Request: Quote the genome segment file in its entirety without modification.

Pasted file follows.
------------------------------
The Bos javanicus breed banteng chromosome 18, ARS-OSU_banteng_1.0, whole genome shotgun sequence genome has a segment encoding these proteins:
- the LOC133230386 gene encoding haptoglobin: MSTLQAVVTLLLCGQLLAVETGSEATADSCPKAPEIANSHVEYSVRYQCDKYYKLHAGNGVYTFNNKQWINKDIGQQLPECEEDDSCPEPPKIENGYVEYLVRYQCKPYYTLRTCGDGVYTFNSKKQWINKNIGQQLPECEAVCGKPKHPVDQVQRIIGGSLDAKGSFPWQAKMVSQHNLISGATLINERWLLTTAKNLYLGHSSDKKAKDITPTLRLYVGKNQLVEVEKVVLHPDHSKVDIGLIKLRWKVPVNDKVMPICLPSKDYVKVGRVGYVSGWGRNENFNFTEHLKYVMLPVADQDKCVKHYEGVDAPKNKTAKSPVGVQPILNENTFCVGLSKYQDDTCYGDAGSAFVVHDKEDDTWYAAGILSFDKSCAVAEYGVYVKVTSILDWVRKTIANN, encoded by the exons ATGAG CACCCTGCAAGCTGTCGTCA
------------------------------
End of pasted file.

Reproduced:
The Bos javanicus breed banteng chromosome 18, ARS-OSU_banteng_1.0, whole genome shotgun sequence genome has a segment encoding these proteins:
- the LOC133230386 gene encoding haptoglobin: MSTLQAVVTLLLCGQLLAVETGSEATADSCPKAPEIANSHVEYSVRYQCDKYYKLHAGNGVYTFNNKQWINKDIGQQLPECEEDDSCPEPPKIENGYVEYLVRYQCKPYYTLRTCGDGVYTFNSKKQWINKNIGQQLPECEAVCGKPKHPVDQVQRIIGGSLDAKGSFPWQAKMVSQHNLISGATLINERWLLTTAKNLYLGHSSDKKAKDITPTLRLYVGKNQLVEVEKVVLHPDHSKVDIGLIKLRWKVPVNDKVMPICLPSKDYVKVGRVGYVSGWGRNENFNFTEHLKYVMLPVADQDKCVKHYEGVDAPKNKTAKSPVGVQPILNENTFCVGLSKYQDDTCYGDAGSAFVVHDKEDDTWYAAGILSFDKSCAVAEYGVYVKVTSILDWVRKTIANN, encoded by the exons ATGAG CACCCTGCAAGCTGTCGTCA